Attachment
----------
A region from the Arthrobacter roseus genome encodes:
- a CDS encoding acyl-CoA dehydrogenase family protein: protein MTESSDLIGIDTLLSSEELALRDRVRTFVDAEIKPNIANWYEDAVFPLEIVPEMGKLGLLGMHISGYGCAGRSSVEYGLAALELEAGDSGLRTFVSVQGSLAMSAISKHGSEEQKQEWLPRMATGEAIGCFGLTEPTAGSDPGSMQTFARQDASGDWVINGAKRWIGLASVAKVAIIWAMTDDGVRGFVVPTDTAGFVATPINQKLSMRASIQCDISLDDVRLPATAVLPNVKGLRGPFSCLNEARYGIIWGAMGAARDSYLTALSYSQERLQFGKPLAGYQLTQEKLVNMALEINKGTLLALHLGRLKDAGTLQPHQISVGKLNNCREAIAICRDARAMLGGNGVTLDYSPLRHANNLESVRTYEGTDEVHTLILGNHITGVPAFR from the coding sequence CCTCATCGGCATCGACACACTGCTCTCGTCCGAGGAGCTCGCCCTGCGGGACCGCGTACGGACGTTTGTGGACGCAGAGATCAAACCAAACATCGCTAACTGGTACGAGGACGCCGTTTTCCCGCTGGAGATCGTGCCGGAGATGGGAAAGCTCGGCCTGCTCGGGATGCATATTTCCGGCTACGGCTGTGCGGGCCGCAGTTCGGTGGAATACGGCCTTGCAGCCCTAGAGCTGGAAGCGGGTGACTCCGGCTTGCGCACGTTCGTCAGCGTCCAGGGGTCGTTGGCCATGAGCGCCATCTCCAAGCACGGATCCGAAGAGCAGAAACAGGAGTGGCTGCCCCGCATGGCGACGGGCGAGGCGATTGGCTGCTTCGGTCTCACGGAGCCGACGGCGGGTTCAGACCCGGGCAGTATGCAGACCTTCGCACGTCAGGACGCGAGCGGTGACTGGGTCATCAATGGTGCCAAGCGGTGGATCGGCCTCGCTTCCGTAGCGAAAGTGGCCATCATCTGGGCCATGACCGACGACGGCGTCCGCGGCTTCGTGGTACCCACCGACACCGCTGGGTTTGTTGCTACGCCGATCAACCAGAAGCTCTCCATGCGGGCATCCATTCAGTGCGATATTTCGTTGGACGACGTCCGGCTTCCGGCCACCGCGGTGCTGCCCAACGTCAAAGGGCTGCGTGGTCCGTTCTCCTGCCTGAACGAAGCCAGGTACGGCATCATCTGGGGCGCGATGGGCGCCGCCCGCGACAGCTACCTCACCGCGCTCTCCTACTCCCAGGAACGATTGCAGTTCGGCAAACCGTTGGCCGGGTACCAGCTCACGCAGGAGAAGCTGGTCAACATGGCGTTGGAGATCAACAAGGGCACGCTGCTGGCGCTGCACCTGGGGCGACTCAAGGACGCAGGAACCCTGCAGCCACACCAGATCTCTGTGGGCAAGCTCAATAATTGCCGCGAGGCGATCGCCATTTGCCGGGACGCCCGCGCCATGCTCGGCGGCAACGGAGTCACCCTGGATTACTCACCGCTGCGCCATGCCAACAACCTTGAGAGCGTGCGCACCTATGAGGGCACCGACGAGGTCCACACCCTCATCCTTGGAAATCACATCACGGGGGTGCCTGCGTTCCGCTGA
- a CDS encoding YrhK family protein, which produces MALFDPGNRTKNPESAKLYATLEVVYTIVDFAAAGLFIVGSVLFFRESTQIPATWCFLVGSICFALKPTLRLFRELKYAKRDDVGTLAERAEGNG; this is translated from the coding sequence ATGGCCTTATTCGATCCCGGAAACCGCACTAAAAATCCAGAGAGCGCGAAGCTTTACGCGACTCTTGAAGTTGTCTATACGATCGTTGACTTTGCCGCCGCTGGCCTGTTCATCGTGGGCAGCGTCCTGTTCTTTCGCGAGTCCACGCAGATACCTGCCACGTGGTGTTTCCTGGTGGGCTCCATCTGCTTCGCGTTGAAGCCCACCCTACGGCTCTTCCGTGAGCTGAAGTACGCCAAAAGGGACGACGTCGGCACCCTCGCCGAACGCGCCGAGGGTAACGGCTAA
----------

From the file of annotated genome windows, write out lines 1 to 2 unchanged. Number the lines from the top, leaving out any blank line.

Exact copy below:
A region from the Arthrobacter roseus genome encodes:
- a CDS encoding acyl-CoA dehydrogenase family protein: protein MTESSDLIGIDTLLSSEELALRDRVRTFVDAEIKPNIANWYEDAVFPLEIVPEMGKLGLLGMHISGYGCAGRSSVEYGLAALELEAGDSGLRTFVSVQGSLAMSAISKHGSEEQKQEWLPRMATGEAIGCFGLTEPTAGSDPGSMQTFARQDASGDWVINGAKRWIGLASVAKVAIIWAMTDDGVRGFVVPTDTAGFVATPINQKLSMRASIQCDISLDDVRLPATAVLPNVKGLRGPFSCLNEARYGIIWGAMGAARDSYLTALSYSQERLQFGKPLAGYQLTQEKLVNMALEINKGTLLALHLGRLKDAGTLQPHQISVGKLNNCREAIAICRDARAMLGGNGVTLDYSPLRHANNLESVRTYEGTDEVHTLILGNHITGVPAFR from the coding sequence CCTCATCGGCATCGACACACTGCTCTCGTCCGAGGAGCTCGCCCTGCGGGACCGCGTACGGACGTTTGTGGACGCAGAGATCAAACCAAACATCGCTAACTGGTACGAGGACGCCGTTTTCCCGCTGGAGATCGTGCCGGAGATGGGAAAGCTCGGCCTGCTCGGGATGCATATTTCCGGCTACGGCTGTGCGGGCCGCAGTTCGGTGGAATACGGCCTTGCAGCCCTAGAGCTGGAAGCGGGTGACTCCGGCTTGCGCACGTTCGTCAGCGTCCAGGGGTCGTTGGCCATGAGCGCCATCTCCAAGCACGGATCCGAAGAGCAGAAACAGGAGTGGCTGCCCCGCATGGCGACGGGCGAGGCGATTGGCTGCTTCGGTCTCACGGAGCCGACGGCGGGTTCAGACCCGGGCAGTATGCAGACCTTCGCACGTCAGGACGCGAGCGGTGACTGGGTCATCAATGGTGCCAAGCGGTGGATCGGCCTCGCTTCCGTAGCGAAAGTGGCCATCATCTGGGCCATGACCGACGACGGCGTCCGCGGCTTCGTGGTACCCACCGACACCGCTGGGTTTGTTGCTACGCCGATCAACCAGAAGCTCTCCATGCGGGCATCCATTCAGTGCGATATTTCGTTGGACGACGTCCGGCTTCCGGCCACCGCGGTGCTGCCCAACGTCAAAGGGCTGCGTGGTCCGTTCTCCTGCCTGAACGAAGCCAGGTACGGCATCATCTGGGGCGCGATGGGCGCCGCCCGCGACAGCTACCTCACCGCGCTCTCCTACTCCCAGGAACGATTGCAGTTCGGCAAACCGTTGGCCGGGTACCAGCTCACGCAGGAGAAGCTGGTCAACATGGCGTTGGAGATCAACAAGGGCACGCTGCTGGCGCTGCACCTGGGGCGACTCAAGGACGCAGGAACCCTGCAGCCACACCAGATCTCTGTGGGCAAGCTCAATAATTGCCGCGAGGCGATCGCCATTTGCCGGGACGCCCGCGCCATGCTCGGCGGCAACGGAGTCACCCTGGATTACTCACCGCTGCGCCATGCCAACAACCTTGAGAGCGTGCGCACCTATGAGGGCACCGACGAGGTCCACACCCTCATCCTTGGAAATCACATCACGGGGGTGCCTGCGTTCCGCTGA